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CoinDCX’s Sumit Gupta on CBDCs, regulation and India’s potential for crypto in 2021

In this edition of Forkast Forecasts, the co-founder and CEO of CoinDCX offers his views on the growth of crypto in India, regulation and CBDCs.

Welcome to Forkast Forecasts 2021. In this series, leaders, innovators and visionaries in blockchain-related fields tell Forkast.News what they see as the most noteworthy developments for this industry in 2020 and their predictions for the year ahead.

Sumit Gupta

Sumit Gupta is co-founder and chief executive officer at CoinDCX, a cryptocurrency exchange platform in India. The country has witnessed growth in crypto activity since the Supreme Court reversed a ban from the Reserve Bank of India on banking services to crypto companies in March. Previously, Gupta told Forkast.News that the reversal would be a “game changer” for startups, and a recent survey by the company found that a majority of its Indian respondents believe that “crypto is a good asset class to invest in.” Earlier this month, CoinDCX announced that it raised US$13.9 million in a Series B funding round.

Prior to establishing CoinDCX, Gupta was a software engineer for Sony in Tokyo. He also co-founded ListUp, a location-based online marketplace mobile app.


Biggest developments in 2020

  • On the Supreme Court’s reversal of the ban on crypto in banking: “That was a very good sign, and the whole industry became much more mature and evolved after that banking ban [was lifted]. It led to more crypto funds operating bases in India, and also marked a lot of investments in crypto exchanges and entities, including CoinDCX. So a lot of exchanges, a lot of crypto businesses in India were getting investments to shape a bigger market.”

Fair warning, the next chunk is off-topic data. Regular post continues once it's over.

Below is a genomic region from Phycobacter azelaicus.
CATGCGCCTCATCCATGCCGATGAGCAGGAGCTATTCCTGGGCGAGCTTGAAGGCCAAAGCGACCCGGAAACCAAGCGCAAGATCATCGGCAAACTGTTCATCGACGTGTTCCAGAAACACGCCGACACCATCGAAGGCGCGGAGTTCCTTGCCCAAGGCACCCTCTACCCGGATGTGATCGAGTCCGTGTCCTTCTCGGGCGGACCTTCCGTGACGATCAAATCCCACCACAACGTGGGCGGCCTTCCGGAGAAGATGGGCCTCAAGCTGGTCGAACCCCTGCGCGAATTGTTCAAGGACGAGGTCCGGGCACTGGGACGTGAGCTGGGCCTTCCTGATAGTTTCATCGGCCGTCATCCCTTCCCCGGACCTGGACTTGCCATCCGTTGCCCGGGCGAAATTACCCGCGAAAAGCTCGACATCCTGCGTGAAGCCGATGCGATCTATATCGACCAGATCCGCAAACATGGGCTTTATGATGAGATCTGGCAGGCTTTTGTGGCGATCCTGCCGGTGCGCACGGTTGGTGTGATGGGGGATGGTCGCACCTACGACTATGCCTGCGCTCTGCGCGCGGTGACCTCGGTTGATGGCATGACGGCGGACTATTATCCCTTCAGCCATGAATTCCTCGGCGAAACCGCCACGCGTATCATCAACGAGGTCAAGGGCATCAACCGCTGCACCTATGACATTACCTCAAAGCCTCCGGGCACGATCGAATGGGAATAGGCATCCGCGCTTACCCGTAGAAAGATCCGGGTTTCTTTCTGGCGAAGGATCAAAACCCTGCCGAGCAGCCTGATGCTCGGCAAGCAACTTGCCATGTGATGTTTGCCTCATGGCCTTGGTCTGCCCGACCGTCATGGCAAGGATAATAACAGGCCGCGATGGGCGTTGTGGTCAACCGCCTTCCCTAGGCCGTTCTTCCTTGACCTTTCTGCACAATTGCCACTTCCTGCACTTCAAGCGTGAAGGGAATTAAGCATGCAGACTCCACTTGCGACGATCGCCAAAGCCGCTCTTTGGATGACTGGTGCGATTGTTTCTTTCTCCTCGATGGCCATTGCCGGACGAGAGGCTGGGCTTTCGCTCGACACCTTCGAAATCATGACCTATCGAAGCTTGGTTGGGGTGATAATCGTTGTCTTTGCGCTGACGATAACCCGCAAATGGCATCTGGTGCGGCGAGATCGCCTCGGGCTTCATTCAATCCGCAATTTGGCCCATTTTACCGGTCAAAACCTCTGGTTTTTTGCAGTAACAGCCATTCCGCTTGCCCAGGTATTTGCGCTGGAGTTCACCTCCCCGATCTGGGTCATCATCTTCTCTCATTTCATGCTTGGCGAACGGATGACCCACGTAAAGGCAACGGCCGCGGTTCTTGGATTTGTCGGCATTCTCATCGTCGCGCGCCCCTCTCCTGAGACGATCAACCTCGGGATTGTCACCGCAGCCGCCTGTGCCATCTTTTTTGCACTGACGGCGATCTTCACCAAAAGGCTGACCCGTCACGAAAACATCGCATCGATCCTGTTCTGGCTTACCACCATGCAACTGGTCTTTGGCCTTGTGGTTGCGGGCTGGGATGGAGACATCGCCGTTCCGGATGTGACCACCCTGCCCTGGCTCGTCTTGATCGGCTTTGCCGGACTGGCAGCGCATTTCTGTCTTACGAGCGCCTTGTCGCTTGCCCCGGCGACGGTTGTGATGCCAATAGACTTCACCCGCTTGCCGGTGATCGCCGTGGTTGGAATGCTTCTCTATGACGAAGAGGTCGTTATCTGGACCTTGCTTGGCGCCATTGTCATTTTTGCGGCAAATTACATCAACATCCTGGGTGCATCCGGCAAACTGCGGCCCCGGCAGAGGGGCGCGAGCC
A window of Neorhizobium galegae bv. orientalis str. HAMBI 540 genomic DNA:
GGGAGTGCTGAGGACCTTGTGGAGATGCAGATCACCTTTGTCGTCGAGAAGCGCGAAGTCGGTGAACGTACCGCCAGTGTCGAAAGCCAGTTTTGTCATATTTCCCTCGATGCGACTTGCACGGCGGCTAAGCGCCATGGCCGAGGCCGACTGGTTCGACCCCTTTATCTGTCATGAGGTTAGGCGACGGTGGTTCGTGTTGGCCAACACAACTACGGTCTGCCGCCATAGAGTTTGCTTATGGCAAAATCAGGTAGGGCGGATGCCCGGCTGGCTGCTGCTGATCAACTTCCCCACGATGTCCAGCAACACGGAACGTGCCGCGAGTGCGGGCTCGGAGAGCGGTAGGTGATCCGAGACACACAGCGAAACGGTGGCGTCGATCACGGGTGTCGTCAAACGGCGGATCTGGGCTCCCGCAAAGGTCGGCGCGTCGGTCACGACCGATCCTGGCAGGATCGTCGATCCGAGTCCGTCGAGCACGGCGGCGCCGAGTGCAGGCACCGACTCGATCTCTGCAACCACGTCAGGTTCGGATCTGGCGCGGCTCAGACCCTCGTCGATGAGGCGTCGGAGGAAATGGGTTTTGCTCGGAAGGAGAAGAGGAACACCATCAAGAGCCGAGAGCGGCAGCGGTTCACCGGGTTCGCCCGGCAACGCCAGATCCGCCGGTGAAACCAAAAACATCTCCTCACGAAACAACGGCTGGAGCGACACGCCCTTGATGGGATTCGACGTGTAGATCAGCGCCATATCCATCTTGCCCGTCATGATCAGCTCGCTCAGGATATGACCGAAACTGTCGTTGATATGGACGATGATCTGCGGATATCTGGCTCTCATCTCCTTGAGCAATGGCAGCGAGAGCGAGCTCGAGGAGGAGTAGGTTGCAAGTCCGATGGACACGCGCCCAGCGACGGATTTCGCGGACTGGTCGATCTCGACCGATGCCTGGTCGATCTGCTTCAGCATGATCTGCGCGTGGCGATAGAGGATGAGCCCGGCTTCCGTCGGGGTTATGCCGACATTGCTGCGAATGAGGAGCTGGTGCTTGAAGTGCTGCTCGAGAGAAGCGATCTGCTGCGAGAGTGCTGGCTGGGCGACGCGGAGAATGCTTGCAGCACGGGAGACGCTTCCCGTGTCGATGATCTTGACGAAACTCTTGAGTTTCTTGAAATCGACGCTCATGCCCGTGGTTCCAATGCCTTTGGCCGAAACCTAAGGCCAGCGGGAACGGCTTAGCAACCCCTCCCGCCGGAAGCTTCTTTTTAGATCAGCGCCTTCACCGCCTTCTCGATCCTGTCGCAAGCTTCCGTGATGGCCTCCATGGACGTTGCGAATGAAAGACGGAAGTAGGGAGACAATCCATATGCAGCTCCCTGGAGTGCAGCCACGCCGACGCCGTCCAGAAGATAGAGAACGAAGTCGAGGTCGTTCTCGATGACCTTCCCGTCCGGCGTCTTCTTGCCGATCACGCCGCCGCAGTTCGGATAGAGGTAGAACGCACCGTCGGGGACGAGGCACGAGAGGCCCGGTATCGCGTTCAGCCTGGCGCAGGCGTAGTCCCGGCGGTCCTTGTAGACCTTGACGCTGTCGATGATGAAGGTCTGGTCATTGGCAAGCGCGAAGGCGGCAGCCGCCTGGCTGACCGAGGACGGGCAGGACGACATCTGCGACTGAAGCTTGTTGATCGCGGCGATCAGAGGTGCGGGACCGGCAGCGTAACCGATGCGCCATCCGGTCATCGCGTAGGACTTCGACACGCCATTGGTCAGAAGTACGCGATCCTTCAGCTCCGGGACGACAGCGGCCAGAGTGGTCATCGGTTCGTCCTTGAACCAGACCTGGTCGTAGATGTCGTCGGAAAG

See related article: Why India’s crypto industry needs regulatory clarity more than ever

  • Launch of Ethereum 2.0: “Many more decentralized applications will come and essentially will further prove that this can be scaled to a greater extent. It will also solve the problem of congestion, which was the major roadblock in Ethereum ecosystem development. It’s more scalable compared to the past version.”

See related article: What’s next for Ethereum 2.0 after the Beacon Chain?

  • Companies bringing crypto to the mainstream: “Companies like PayPal announced crypto services in October. That essentially is one big step because it gave exposure to millions of people towards crypto and it makes the whole ecosystem more mature. There will be a violent adoption of cryptocurrencies in terms of the general public and it can also lead to faster settlement and more secure transactions.”

See related article: What is the mood of India when it comes to cryptocurrencies?

Predictions for 2021

  • Potential growth in India’s crypto market: “You might see a lot of blockchain and crypto startups coming from India in 2021. There will be a lot more foreign capital coming in and investors who would be willing to invest into these startups.”

See related article: Crypto has the potential to revitalize India’s economy

  • Greater push for positive regulation: “A lot of governments are realizing that it’s important to regulate this asset class so that more legitimacy comes in. In India also, I’m seeing that governments and regulators are also getting more clarity, and we feel that within governments there will be a push to come up with positive regulations. There will be global investors, family offices, investment banks of hedge funds, you name it — they will continue to invest and take large positions in crypto assets.”

See related article: Crypto’s new dawn: the future of India’s burgeoning cryptocurrency landscape

  • Central bank digital currencies (CBDCs) to gain further traction: “CBDCs and the so-called future of money — how government would want to convert their traditional fiat currency and would want to move that on blockchain — will get more traction. We’ve also seen India highlighting that they [might] also want to come up with a digital rupee, and will use that for circulation, which will save billions of dollars for the government.”